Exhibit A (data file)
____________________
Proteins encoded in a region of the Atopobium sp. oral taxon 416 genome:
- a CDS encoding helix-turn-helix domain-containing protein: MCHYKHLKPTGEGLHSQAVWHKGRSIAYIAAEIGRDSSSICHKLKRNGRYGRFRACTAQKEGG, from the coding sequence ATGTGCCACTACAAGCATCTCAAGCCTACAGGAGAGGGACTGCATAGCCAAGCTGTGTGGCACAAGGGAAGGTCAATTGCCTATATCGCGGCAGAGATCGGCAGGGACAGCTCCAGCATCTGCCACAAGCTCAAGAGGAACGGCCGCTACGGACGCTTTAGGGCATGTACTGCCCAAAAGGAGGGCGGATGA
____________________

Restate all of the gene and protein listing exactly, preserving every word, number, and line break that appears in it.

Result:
Proteins encoded in a region of the Atopobium sp. oral taxon 416 genome:
- a CDS encoding helix-turn-helix domain-containing protein: MCHYKHLKPTGEGLHSQAVWHKGRSIAYIAAEIGRDSSSICHKLKRNGRYGRFRACTAQKEGG, from the coding sequence ATGTGCCACTACAAGCATCTCAAGCCTACAGGAGAGGGACTGCATAGCCAAGCTGTGTGGCACAAGGGAAGGTCAATTGCCTATATCGCGGCAGAGATCGGCAGGGACAGCTCCAGCATCTGCCACAAGCTCAAGAGGAACGGCCGCTACGGACGCTTTAGGGCATGTACTGCCCAAAAGGAGGGCGGATGA